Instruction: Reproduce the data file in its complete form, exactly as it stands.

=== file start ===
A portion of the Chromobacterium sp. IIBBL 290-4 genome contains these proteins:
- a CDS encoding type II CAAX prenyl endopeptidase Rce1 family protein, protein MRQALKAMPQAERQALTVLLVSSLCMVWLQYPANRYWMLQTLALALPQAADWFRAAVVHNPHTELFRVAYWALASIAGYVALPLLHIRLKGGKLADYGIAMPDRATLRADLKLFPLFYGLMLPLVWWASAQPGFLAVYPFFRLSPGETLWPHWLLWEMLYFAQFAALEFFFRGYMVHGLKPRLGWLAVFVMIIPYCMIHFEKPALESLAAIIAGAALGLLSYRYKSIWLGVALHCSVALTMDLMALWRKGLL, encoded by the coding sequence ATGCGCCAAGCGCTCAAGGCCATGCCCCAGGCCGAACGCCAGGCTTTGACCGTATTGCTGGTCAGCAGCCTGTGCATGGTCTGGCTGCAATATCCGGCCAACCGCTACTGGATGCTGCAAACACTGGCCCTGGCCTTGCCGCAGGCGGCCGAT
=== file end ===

A portion of the Chromobacterium sp. IIBBL 290-4 genome contains these proteins:
- a CDS encoding type II CAAX prenyl endopeptidase Rce1 family protein, protein MRQALKAMPQAERQALTVLLVSSLCMVWLQYPANRYWMLQTLALALPQAADWFRAAVVHNPHTELFRVAYWALASIAGYVALPLLHIRLKGGKLADYGIAMPDRATLRADLKLFPLFYGLMLPLVWWASAQPGFLAVYPFFRLSPGETLWPHWLLWEMLYFAQFAALEFFFRGYMVHGLKPRLGWLAVFVMIIPYCMIHFEKPALESLAAIIAGAALGLLSYRYKSIWLGVALHCSVALTMDLMALWRKGLL, encoded by the coding sequence ATGCGCCAAGCGCTCAAGGCCATGCCCCAGGCCGAACGCCAGGCTTTGACCGTATTGCTGGTCAGCAGCCTGTGCATGGTCTGGCTGCAATATCCGGCCAACCGCTACTGGATGCTGCAAACACTGGCCCTGGCCTTGCCGCAGGCGGCCGAT